DALLAS - Oklahoma lawmakers adjourned last week without approving a proposal to allow Oklahoma's land commission to pledge its assets to provide a low-cost guarantee for local school debt.

Carol Ford, director of the Oklahoma Commissioners of the Land Office, said that lawmakers agreed to take up consideration of the proposal, House Bill 1577, next February when they return to session.

While lawmakers supported lowering the cost of debt sales for school districts, Ford said the measure faced the prospect of defeat because the Oklahoma House did not have enough time before adjournment Friday to study amendments made in the Senate.

"They got into such a hectic mess in the last few weeks that I decided that rather than take a chance it might be killed, we thought we would hold it over," Ford said.

Jim Joseph, the state's bond adviser, agreed. "They [lawmakers] basically ran out of time to work out the bugs," he said.

Ford said she will redraft the measure to resolve questions raised by lawmakers and to build support among school districts that would use the program and among education groups that could lobby for it.

She said her goal is to have the legislation enacted by March, a month after the spring session opens.

Under the proposal, Oklahoma voters would be asked to amend the state constitution to allow the commission to use most or all of its $648 million in assets to guarantee debt issued by districts that now largely sell unrated paper.

The voluntary program was to be closely modeled after the triple-A-rated Texas Permanent School Fund, which is often described as one of the strongest credits in the municipal bond market. Districts would be charged a nominal fee to cover the cost of operating the guarantee.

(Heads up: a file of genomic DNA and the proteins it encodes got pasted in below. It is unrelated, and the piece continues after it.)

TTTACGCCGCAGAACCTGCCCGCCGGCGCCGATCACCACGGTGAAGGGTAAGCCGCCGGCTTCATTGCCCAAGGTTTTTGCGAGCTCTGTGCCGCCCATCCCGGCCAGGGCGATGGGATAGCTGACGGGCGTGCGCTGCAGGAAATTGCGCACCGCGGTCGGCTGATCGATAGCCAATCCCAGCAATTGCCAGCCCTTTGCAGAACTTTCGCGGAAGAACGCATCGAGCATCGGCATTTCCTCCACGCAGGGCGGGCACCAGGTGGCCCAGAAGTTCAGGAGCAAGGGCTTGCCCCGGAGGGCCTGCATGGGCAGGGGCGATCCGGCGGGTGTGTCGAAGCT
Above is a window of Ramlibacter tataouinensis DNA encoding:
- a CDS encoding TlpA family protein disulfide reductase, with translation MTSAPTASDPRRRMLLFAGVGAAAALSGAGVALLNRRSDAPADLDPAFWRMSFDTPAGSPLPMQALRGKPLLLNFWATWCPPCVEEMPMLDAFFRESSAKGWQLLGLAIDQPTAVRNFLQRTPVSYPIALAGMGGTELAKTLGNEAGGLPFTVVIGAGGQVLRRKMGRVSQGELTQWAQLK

"I don't think the [guarantee] concept itself was opposed," Joseph said. "Some people questioned whether the program was needed, but that was expected."

He said that some legislative opposition was raised over amendments that would have broadened the land commission's discretionary investment powers - an issue that was not directly related to the guarantee proposal.

Ford said that under the current state constitution, her agency can invest only in securities ranging from county-issued municipal bonds to government-backed securities. The board only invests in the latter, which she said limits the earnings potential of the land funds.

"We wanted to get the ~prudent man' standard for investing our money," she said. Ford said that such a standard, common for pension and other state funds across the nation, would have allowed the land office to invest in instruments such as Ginnie Maes. She said that such flexibility would have increased the return on state investments by as much as 2%.

However, some lawmakers argued that the school guarantee program would require two constitutional amendments to be placed before voters, rather than the one that Ford's office had proposed. One amendment would broaden investment powers and the other would make it constitutional for the assets to be pledged.

Ford said she will continue to discuss the program informally with Standard & Poor's Corp., which rates 18 local guarantee programs in 15 states. While rating analysts would not speculate on how the Oklahoma program might be rated, Ford believes the program would secure a triple-A rating for schools.

The failure to pass the program this spring disappointed some in the state's bond industry, who had said the program would mean lower borrowing costs and easier market-ability for school debt. Last year, about half of the $138.8 million of debt sold was unrated and 83% of the issues were less than $10 million, according to Securities Data Co.

Tom Thompson, president and chief executive officer of T.J. Thompson & Associates, an Oklahoma City bond dealer, said the program would save money for larger school districts. Smaller issuers already get very competitive rates because their bonds are bank-qualified.

"Those small districts already get triple-A [interest] rates now because they have strong support from their local banks," Thompson said. Congress allows banks to deduct 80% of the cost of carrying bonds sold by issuers who sell less than $10 million a year in tax-exempt bonds.

At the same time, Thompson said the program would help districts that would otherwise have to buy credit enhancement to secure a top rating. "I viewed this program as really helping the larger schools who are not bank-qualified," he said.

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